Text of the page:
Here is the site, to get an idea of what is being made: http://www.pmaxwellward.com

And here is an example of the JS files being exported from Animate CC: https://drive.google.com/open?id=1jn8k3LI7-HjDmZXxeoP2wZyrNC8FzEeS

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Dec 20, 2018 0
Adobe Community Professional ,
Dec 21, 2018

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Hi.

It seems that you're exporting your artwork as actual shapes. This can result in slower performance if you use too many vector shapes.

Do you have the 2019 version? What happens if you export your document as texture like shown in the image below?

You'll get a bigger size because animate will generate a lot of spritesheets but the perfomance should be improved.

You can also consider embedding a video of GIFs if this option fails.

Please tell us the result.

Regards,

JC

__________________________________________
HTML5, JSFL, and AS3 samples: http://bit.ly/2mJgDoG

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Dec 21, 2018 0
Community Beginner ,
Dec 21, 2018

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I used the texture option at first, and it performed very slowly. The vector shape option seems to be the only thing that runs smoothly.

The GIF option could work well, and would probably be the reduce the size. I may look into that. Is there a way to export your images as GIFs while publishing a canvas, or would I have to code it manually?

Thanks for your response.

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Dec 21, 2018 0
Adobe Community Professional ,
Dec 21, 2018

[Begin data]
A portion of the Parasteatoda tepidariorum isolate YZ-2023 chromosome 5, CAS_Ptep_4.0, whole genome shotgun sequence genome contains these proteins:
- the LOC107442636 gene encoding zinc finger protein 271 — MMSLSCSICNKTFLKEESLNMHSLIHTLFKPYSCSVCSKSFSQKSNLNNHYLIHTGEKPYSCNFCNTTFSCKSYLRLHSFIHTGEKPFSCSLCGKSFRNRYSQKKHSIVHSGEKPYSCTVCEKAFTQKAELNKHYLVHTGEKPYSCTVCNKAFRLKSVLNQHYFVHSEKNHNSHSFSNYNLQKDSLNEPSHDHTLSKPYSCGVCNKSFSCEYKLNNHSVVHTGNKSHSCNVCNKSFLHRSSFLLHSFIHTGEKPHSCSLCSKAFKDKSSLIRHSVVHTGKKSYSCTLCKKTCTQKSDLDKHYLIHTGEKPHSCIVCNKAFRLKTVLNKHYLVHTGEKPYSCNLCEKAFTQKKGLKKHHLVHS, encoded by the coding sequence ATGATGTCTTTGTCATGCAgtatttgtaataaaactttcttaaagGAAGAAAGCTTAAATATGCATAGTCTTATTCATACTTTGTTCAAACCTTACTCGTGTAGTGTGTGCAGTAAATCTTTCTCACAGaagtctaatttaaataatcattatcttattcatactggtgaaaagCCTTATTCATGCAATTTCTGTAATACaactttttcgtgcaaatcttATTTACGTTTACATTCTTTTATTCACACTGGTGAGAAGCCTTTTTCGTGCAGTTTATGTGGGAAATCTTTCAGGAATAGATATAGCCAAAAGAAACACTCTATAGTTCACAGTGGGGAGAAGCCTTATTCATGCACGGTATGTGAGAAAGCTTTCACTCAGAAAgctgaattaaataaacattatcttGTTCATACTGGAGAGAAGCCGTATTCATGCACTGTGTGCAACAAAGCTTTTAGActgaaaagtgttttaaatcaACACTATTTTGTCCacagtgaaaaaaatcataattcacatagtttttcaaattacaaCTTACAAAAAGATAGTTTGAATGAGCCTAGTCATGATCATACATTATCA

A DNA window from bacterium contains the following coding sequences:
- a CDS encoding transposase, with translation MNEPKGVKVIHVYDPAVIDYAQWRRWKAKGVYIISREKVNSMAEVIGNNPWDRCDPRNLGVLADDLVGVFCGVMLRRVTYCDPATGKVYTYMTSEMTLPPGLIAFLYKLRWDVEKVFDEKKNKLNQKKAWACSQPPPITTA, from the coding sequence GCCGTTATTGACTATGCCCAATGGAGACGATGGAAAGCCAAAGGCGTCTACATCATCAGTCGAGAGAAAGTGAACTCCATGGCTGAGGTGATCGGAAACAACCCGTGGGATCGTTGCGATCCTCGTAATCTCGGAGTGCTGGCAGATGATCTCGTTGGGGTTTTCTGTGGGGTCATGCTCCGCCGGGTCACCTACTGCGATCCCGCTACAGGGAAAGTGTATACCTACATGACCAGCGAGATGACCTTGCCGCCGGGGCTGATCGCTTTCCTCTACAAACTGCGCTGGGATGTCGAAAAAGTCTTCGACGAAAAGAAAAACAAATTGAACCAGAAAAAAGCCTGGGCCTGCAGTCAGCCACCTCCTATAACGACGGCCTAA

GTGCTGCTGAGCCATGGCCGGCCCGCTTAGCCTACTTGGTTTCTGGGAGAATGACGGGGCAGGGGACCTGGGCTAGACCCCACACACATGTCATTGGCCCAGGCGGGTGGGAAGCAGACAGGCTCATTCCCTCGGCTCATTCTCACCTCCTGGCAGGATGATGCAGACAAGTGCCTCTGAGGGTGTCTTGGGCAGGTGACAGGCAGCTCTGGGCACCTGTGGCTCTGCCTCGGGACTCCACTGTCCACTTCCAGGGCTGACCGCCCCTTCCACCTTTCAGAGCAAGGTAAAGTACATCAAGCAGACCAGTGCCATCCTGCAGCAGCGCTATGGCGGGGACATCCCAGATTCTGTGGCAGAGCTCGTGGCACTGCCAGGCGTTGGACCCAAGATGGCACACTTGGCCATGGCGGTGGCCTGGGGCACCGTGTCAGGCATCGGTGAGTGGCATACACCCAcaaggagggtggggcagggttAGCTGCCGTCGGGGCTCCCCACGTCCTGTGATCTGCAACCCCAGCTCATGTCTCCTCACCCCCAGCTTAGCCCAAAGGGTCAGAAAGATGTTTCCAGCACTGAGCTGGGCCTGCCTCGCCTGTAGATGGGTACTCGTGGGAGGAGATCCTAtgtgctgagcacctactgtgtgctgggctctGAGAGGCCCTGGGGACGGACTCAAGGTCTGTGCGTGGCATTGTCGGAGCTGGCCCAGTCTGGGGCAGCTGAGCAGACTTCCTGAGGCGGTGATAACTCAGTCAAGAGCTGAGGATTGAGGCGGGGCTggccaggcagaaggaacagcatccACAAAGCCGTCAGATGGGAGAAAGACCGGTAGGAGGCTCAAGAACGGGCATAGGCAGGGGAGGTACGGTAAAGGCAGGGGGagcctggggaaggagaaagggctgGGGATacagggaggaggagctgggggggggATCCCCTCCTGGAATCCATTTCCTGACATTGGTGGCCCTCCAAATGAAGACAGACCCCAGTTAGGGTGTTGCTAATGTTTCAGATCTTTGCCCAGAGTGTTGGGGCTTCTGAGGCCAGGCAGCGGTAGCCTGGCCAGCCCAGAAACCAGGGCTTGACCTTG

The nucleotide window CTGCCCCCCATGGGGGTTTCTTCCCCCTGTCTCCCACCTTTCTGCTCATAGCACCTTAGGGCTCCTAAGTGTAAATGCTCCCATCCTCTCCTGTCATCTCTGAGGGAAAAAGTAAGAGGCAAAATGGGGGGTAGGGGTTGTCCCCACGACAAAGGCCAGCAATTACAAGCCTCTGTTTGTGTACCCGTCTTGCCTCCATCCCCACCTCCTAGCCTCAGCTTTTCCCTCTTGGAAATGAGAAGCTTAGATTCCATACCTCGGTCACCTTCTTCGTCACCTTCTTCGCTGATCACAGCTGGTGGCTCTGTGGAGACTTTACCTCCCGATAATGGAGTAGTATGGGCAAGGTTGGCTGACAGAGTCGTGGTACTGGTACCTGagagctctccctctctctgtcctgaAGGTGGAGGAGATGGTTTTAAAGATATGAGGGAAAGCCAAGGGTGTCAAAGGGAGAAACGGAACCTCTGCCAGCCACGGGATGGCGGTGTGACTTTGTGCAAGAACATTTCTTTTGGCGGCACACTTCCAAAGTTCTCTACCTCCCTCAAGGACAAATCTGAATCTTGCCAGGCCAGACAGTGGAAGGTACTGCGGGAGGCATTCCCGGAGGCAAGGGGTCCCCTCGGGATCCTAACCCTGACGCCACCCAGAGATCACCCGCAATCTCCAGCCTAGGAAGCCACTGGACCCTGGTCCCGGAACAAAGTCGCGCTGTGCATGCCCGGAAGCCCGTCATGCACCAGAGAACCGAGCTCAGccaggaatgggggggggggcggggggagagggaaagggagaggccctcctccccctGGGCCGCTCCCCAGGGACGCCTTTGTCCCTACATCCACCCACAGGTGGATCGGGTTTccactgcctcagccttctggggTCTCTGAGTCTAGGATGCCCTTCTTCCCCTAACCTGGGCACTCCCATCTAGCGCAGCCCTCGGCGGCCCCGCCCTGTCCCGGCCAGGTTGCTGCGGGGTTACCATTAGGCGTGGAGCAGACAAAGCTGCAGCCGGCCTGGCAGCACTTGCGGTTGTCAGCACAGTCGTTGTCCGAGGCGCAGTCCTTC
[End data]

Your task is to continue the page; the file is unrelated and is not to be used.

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pmwpmw  wrote

The animation runs smoothly, but the JS files are huge (7mb) and nearly indecipherable.

The JS files aren't supposed to be decipherable. They're supposed to pack everything you've authored into the smallest space possible. Why would you care about deciphering them?

Looking at your live page, I'm guessing the output is so big because you're using an absurd amount of detailed line work, and because you're taking a completely brute-force approach to the animation. Both of these go against best practices for Flash/Animate animation, which is to use simple vector outlines and/or to use tweening instead of redrawing every frame from scratch.

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Dec 21, 2018 0
Community Beginner ,
Dec 21, 2018

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I suppose it isn't totally necessary to decipher the code that is exported from Animate CC, but I have found myself editing the JS file in small places here and there after publishing, and it would make it easier to work with in that context.